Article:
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I have a fixed-width left div, and I want to make the right div fill the remaining space.

So far I've been taking this approach recommended by another SO poster, but it doesn't work if I have content inside the right div.

The content in the right div is set to width: 100%, so I would expect it to be no wider than the right-hand div, but it overflows the right div.

<div>
  <div id="left">left</div>
  <div id="right">right<div id="insideright">overflows</div</div>
</div>

<style>
#left {
    float:left;
    width:180px;
    background-color:#ff0000;
}
#right {
    width: 100%;
    background-color:#00FF00;
}
#insideright { 
    width: 100%; 
    background-color: blue; 
    height: 5px;
}
</style>

JSFiddle here, demoing the problem: http://jsfiddle.net/MHeqG/155/

What can I do?

I want to support older IE browsers, so I'd rather not use display: table-cell etc if I can avoid it, or at least not without a reasonable fallback.

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1  
Can you clarify your question by referencing the actual id of the div(s) you're talking about? "The content in the right div..." which right div? –  remus Jan 15 '14 at 23:48
    
please define "older browsers" –  Roko C. Buljan Jan 15 '14 at 23:49
    
its overflowing because you set its width property to 100% of the screen right next to a floated element. It continues all the way because the there is no element to stop it. you should use a clear fix after floats –  agconti Jan 15 '14 at 23:53
    
do you want to avoid the overflow all together OR just overflow to the far left? –  Danield Jan 15 '14 at 23:56

2 Answers 2

Actually it's pretty simple... don't add 100% to the right div :)
just add the overflow property

LIVE DEMO

#left {
  float:left;
  width:180px;
  background-color:#ff0000;
}
#right {
  overflow:auto;
  background-color:#00FF00;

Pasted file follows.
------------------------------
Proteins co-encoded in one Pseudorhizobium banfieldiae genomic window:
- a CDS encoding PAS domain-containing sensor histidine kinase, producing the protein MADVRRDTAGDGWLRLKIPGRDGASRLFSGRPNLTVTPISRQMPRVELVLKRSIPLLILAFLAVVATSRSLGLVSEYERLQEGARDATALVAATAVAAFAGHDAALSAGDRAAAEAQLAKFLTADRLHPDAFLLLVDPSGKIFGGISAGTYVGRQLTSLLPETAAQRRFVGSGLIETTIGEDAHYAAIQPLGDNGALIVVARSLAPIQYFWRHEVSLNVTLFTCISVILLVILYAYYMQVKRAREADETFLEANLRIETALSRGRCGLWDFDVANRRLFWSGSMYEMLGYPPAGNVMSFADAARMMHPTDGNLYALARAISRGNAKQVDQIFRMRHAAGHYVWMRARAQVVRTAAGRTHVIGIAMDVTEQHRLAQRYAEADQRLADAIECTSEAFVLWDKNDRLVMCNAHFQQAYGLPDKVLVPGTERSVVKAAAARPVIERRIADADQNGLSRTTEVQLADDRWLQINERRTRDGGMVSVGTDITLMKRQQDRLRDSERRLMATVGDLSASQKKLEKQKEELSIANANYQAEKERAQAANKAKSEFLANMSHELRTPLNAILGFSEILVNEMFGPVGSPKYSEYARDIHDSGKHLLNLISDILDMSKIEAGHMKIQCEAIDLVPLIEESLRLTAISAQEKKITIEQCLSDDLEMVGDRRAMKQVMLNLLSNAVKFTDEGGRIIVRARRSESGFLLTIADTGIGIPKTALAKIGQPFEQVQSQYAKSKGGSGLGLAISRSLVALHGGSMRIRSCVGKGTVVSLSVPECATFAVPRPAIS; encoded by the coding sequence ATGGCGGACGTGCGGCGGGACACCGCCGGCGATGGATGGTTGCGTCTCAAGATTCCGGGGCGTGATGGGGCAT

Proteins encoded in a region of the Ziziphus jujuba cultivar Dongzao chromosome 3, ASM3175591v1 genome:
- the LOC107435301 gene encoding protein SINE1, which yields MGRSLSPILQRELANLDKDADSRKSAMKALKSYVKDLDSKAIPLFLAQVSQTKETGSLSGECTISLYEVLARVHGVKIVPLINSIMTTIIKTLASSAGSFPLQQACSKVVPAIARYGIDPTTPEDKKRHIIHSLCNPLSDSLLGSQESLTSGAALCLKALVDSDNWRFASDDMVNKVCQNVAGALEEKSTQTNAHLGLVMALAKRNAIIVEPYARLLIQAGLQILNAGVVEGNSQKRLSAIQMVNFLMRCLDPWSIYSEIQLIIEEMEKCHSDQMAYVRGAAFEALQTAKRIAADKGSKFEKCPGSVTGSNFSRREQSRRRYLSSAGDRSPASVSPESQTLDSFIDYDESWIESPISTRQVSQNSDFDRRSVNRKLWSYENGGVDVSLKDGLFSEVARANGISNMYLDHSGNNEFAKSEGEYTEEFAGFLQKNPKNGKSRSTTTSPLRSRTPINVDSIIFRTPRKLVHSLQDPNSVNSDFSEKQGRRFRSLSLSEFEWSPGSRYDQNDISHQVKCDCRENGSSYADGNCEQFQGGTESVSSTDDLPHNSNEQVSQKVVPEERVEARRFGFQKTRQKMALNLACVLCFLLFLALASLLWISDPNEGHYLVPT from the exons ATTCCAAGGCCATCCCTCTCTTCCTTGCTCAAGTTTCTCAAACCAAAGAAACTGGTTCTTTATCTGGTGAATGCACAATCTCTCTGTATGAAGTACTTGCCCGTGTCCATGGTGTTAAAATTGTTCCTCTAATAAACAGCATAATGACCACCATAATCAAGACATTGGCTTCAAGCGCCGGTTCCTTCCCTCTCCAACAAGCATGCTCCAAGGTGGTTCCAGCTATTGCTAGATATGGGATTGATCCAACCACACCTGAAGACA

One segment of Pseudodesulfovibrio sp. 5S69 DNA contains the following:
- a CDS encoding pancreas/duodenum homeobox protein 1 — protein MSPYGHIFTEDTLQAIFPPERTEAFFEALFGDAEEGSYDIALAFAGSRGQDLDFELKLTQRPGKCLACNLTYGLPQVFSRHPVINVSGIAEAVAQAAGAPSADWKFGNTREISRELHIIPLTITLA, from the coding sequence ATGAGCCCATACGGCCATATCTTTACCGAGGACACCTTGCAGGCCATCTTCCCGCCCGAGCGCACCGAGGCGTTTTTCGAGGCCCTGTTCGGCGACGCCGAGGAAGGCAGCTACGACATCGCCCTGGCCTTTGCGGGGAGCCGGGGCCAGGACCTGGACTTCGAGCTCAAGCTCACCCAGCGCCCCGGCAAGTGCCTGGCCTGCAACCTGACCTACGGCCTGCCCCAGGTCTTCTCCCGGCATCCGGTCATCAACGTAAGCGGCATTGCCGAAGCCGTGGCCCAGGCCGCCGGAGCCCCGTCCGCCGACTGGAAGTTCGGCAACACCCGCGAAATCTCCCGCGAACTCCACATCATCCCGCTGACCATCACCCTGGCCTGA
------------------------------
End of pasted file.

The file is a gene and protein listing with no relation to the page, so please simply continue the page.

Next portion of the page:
}
#insideright { 
  background-color: blue; 
}

...and if you even wondered how to make the red (left) div fill the remaining height... DEMO

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1  
I was about to post exactly what you had for your second demo...nice –  Jon P Jan 16 '14 at 0:16
    
@JonP thanks!, yeah, I made it immediately so I don't need to do it later. If not by the OP might have been asked by others. –  Roko C. Buljan Jan 16 '14 at 0:19

Not sure exactly what you're trying to do (your references to right are ambiguous). But if I'm understanding, you want the insideright to be nested within the right without overflowing?

Why not use a <span> instead? <div> out of the box is display: block; which will force a wrap like that. Alternatively, override this behavior by using display: inline; or display: inline-block;.

<div>
    <div id="left">
        left
    </div>
    <div id="right">
        right
        <span id="insideright">this should not overflow right</span>
    </div>
</div>

http://jsfiddle.net/remus/MHeqG/157/

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1  
I agree, if you can use a <span> do that. –  gfrobenius Jan 15 '14 at 23:50
    
this is not true, just add a <br> and you're at the beginning of the question. –  Roko C. Buljan Jan 15 '14 at 23:54
    
@RokoC.Buljan that will overflow right not insideright though? Really, it's tough to fix this in this context - I'd need to see a real-world example to improve the answer. Unless of course we're talking overflow: hidden; or white-space: no-wrap; but that's an entirely different question/answer. –  remus Jan 15 '14 at 23:58

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